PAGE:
You’re on the move; leading an organization, or part of a team just trying to keep up. Whether you’re the one calling the shots or the one receiving them, you can’t afford to not be thinking strategically. Strategic thinking involves setting a clear vision, prioritized goals, and a plan for the skillful deployment of resources to achieve those goals. That should be easy, right? Except that a good strategy requires thoughtful analysis, a consideration of alternatives, and a better than average plan. All those elements take time to develop. And few leaders have much of that. As one CEO told me, “It’s hard to plant trees when your forest is on fire.” His day, like those of many leaders, was filled with putting out the fires of his organization.
So, how can you make time to be more strategic? Here are five suggestions:
- Ask a focus question of your team (or yourself). Often we don’t think strategically because we don’t force ourselves to do so. We simply respond to the squeaky wheel and perpetuate a culture that squeaks to get attention. Instead, create a strategic question you can ponder for a week, either alone or with your staff. Select questions that wouldn’t naturally emerge during the course of a normal day. Think about game changers for your organization: What new offering could double our business? Who is the most important prospect we could acquire and why? What partnership would be most beneficial to our business and what would need to be true for that to happen? Or think about game changers for yourself: What’s the risky career move that I could make and how would I like it if I were to pull it off? Who would I most like to have as a mentor and what would I do with what I learn? Once you’ve identified the focus question for the week, post it prominently so that you’re more likely to dwell on it and record the ideas that come to mind. Your goal with this exercise should be to condition yourself and your team to think strategically, not necessarily adopt every idea that arises from it.
- Start a daily journal. I’ve found no more productive form of strategic thinking than recording my thoughts daily over a concentrated period of time. In other posts, I’ve written about the benefits of journaling, the approach I use, and even some questions to jumpstart the journaling process. If you’re not regularly journaling, you may be missing out on an important tool to become more strategic in your thinking.
- Read a book. It’s amazing how many leaders I meet that don’t regularly read books. It’s not that they don’t read. They read plenty, but most of it is ingrown thinking about their business, generated by their business. Despite all the differences between successful leaders, the most strategic ones I know share one characteristic: they are all well-read. They read business books, biographies, inspirational works, historical narratives, poetry, and fiction. There’s no source where an inspiration for their life or business cannot materialize. As King Solomon once observed, “What has been will be again, what has been done will be done again; there is nothing new under the sun” (Ecclesiastes 1:9). Why not recruit the wisdom of others through reading, particularly when it’s easier than ever to read a book on your iPad or listen to it on your iPod?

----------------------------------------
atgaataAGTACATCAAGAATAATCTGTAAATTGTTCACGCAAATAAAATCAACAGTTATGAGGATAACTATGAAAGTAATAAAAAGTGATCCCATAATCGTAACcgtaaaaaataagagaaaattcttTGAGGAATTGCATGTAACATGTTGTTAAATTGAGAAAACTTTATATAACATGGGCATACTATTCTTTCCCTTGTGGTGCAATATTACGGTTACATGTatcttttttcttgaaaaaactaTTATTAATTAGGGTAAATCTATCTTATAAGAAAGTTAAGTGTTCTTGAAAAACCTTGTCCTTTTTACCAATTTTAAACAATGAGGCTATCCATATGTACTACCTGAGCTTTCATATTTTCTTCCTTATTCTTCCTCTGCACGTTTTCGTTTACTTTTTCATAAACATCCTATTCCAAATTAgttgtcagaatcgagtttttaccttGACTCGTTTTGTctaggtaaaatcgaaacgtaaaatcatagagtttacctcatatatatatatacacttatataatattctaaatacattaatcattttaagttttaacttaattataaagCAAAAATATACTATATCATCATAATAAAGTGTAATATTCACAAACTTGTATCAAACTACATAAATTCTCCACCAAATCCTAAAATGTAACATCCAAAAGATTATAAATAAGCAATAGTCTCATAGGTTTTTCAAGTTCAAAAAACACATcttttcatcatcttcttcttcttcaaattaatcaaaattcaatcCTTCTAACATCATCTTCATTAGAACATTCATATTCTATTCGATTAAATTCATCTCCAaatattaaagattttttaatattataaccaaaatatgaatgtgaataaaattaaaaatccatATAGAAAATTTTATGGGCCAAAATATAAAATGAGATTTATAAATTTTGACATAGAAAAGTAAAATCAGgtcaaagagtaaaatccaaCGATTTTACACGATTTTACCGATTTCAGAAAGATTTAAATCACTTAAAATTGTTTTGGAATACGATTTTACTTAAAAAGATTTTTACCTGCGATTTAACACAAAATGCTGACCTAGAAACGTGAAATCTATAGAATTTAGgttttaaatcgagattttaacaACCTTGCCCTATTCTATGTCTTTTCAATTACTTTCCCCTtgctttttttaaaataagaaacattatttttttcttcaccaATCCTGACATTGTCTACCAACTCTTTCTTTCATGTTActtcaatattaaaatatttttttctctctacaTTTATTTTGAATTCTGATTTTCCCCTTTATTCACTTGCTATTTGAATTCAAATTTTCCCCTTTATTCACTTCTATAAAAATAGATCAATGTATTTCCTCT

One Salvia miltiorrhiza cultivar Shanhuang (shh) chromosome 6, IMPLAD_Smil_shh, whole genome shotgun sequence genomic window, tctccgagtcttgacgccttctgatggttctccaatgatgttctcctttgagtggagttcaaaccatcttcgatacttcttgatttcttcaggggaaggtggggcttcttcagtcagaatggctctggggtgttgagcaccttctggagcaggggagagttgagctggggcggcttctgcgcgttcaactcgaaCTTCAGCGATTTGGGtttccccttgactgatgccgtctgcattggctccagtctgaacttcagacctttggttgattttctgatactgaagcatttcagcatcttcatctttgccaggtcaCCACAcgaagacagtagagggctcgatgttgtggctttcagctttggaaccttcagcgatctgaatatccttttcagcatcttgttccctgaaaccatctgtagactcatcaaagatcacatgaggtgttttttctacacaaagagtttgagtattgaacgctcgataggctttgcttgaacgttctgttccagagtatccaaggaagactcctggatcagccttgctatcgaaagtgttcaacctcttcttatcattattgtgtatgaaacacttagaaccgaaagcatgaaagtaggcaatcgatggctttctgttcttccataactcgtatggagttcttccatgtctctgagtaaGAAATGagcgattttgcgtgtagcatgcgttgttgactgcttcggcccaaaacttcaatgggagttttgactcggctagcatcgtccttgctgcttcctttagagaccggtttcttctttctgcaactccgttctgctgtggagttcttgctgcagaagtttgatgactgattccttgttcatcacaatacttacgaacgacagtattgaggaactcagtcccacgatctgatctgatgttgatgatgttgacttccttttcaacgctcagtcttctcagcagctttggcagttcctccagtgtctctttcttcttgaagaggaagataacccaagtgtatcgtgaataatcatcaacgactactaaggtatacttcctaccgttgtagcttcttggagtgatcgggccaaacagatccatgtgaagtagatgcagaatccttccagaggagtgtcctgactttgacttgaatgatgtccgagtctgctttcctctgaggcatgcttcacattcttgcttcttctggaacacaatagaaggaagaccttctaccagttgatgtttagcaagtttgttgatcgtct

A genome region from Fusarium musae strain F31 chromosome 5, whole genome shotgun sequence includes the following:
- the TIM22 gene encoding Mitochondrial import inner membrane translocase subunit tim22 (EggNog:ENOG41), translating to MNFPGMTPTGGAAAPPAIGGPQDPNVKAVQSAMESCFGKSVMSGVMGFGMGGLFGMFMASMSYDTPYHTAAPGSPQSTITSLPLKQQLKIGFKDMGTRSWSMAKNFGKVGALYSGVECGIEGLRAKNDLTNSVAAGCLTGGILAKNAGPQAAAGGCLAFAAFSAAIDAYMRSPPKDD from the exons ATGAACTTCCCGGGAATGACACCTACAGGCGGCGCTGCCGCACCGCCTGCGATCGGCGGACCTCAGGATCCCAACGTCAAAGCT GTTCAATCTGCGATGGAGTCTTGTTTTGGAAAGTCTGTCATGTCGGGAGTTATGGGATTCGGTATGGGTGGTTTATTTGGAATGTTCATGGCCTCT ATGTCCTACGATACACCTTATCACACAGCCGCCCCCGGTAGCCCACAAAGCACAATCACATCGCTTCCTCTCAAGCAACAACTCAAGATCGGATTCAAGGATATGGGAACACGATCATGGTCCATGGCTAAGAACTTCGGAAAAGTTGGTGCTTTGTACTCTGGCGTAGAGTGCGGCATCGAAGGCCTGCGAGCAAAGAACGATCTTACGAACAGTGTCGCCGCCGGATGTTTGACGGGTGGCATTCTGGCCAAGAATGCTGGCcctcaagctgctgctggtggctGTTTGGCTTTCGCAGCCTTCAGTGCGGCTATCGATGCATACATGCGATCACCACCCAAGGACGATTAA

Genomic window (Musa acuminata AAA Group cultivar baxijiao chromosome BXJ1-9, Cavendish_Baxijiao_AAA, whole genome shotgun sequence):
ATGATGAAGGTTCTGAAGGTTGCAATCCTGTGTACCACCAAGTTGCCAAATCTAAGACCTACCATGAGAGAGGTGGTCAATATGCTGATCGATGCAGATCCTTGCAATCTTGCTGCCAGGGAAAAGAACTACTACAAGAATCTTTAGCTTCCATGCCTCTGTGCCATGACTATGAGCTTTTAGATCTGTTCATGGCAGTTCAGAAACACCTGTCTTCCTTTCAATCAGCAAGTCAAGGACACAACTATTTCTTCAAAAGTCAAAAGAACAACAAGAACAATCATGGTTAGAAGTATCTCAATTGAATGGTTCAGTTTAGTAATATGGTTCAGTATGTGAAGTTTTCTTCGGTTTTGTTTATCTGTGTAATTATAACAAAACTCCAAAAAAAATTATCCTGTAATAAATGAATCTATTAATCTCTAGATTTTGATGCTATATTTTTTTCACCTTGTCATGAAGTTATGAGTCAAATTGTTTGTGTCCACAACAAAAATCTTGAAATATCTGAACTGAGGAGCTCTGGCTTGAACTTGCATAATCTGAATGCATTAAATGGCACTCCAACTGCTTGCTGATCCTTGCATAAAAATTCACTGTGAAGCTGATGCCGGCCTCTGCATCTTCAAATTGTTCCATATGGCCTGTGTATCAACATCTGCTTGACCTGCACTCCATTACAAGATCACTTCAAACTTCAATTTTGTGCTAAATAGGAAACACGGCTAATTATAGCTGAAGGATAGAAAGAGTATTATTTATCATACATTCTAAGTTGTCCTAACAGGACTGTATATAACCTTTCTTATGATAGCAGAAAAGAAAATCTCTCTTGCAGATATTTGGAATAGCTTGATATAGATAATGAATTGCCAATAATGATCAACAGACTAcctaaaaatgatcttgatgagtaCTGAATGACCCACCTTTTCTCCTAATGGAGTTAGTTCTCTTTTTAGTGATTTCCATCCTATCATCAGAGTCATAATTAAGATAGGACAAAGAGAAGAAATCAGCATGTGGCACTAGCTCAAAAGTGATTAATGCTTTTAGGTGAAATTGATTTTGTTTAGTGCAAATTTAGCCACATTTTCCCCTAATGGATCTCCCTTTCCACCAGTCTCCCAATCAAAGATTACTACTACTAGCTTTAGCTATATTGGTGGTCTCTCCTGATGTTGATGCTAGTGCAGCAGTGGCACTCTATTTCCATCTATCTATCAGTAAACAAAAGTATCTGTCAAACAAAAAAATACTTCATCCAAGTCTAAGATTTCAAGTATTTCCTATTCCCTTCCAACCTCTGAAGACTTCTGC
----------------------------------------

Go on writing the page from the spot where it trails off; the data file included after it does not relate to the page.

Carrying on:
- Join a peer group (or form your own). Get together with your peers once a month to discuss challenges and share ideas. I know a number of CEOs who belong to professionally moderated peer groups and they swear by them. The insight and camaraderie they gain is worth the price of admission. But you don’t need to be a CEO or even join a professional group to benefit from peer-to-peer meet-ups. You just need to be intentional. Ask your business associates and friends if they know others that might want to meet as a group to discuss topics of mutual interest.
- Take a personal retreat. Schedule some alone time to rejuvenate and to think away from your current environment. In other words, don’t try this at home, folks. A different environment minimizes your work distractions and reminds you that you’re there for a specific purpose. Though overnight retreats are great, you don’t need to leave town to make a personal retreat effective. A few years ago, I made use of a conference room at a local church on Friday afternoons for about six weeks. I found the end of the week was a great time for my retreats. It was easier for me to get away and the church building was unusually quiet. Those who work there probably decided that Friday afternoons are a good time to get away too.
Thinking more strategically requires an investment; an investment of intention more than time. None of the suggestions above are overly onerous. We make time for what is important. In those times when you’re too busy putting out fires to plant trees, ask yourself, “Where is all this going?” That’s a strategic question worth thinking about.
Share your thoughts: What are other ways you’ve found to stimulate strategic thinking?